Sgt. Chris McClain of the 134th Air Refueling Wing was recognized with the Emergency Medical Services Award. On March 24 of 2006, he heard a 911 radio call regarding an individual submerged in water off Mentor Road. He arrived, dove into the water and pulled the woman to safety. "What I did I hope is what anyone would have done that day if put in the same situation," he said. "It’s humbling to get an award like this. Thank you."

Capt. Lisa Godsey with the 134th said she has known McClain for 14 years. "He has a true passion for people," she said.

Brinlea and Brianne Smith were recognized with the Youth Good Samaritan Award by Tony Thompson of First Tennessee Bank. While driving in their neighborhood with their father one evening in August of 2006, a woman stopped them holding a limp 2-year-old child who had gone underwater while in a wading pool. Because both girls had been trained in Adult Cardio Pulmonary Resuscitation and First Aid, Brinlea started CPR while Brianne called 911.

"We want to say thank you to everyone," Brinlea Smith said. "This is a great honor."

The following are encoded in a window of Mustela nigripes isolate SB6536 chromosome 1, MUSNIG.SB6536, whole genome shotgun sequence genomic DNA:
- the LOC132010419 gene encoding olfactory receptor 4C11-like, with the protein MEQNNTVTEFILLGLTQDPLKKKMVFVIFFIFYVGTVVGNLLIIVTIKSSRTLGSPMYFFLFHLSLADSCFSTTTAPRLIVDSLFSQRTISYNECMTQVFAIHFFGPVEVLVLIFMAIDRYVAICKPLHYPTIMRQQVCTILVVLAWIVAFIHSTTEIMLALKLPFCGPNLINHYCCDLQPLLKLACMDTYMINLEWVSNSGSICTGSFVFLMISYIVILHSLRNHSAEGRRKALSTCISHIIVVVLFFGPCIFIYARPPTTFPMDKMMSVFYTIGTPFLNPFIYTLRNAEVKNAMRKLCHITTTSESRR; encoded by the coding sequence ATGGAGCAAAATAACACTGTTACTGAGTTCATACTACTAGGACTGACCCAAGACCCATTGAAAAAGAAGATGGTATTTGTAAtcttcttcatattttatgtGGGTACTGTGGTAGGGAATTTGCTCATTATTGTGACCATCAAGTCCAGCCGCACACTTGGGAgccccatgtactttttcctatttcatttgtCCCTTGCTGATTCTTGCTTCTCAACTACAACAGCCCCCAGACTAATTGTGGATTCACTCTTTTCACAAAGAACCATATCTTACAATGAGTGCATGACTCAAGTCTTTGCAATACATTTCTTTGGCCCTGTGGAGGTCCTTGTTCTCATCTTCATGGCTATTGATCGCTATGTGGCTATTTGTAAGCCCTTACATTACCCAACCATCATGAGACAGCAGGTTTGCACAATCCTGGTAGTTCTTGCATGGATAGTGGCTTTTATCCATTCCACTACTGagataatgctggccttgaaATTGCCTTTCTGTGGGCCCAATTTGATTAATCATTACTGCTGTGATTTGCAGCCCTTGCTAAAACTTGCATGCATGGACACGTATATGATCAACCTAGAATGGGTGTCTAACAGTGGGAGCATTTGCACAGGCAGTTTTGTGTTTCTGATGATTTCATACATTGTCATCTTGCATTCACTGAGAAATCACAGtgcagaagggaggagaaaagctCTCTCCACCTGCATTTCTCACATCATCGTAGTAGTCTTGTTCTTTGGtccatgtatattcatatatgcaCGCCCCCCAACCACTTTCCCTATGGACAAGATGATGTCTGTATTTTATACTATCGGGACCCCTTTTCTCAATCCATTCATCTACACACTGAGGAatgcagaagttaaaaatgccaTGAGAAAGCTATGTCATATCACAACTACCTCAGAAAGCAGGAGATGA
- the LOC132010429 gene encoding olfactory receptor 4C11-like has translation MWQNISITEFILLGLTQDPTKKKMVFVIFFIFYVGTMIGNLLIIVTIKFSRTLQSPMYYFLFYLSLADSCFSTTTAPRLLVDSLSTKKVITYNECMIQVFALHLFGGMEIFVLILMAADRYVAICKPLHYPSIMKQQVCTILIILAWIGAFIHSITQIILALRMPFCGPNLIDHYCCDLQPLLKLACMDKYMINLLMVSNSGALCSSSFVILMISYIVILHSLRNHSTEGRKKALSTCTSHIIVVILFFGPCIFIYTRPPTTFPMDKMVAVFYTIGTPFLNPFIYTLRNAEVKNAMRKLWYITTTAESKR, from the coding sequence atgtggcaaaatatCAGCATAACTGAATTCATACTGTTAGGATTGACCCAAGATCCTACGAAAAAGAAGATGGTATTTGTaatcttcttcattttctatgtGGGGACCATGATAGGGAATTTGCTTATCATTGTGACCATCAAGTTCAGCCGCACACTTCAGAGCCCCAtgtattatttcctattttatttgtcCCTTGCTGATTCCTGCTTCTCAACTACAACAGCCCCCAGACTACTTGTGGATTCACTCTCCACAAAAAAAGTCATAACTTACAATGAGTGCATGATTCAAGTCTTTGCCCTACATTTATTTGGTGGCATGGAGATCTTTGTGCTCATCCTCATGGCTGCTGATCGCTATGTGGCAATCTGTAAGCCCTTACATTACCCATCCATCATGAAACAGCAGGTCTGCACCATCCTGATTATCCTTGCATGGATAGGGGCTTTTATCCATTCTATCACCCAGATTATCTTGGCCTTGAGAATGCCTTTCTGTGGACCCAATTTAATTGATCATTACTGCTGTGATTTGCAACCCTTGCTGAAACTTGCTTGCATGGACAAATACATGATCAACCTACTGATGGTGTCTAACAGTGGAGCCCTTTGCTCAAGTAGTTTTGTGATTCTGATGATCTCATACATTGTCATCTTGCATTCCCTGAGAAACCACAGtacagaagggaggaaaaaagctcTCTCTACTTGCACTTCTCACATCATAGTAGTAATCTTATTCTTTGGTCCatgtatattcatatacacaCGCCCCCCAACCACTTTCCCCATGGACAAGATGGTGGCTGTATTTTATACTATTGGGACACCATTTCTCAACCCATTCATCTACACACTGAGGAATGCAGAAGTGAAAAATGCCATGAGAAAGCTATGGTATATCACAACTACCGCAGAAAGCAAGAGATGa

Charles "Chuck" Lewis, Jr. was recognized with the Firefighter Award by Melissa Copelan of Alcoa, Inc. "The recurring theme here has been taking action. That’s what Chuck did," she said. "Not only were you a hero, you were a life saver."

Lewis is a 911 Emergency Communications dispatcher, emergency medical technician and a Blount County firefighter. On April 11, 2006, Lewis was eating dinner with his wife at a restaurant when he heard a commotion and saw an older woman choking. He performed the Heimlich maneuver and saved her life.

"I’m not a public speaker," he said. "I want to thank Alcoa and (Blount County Fire Department) Chief Doug McClanahan."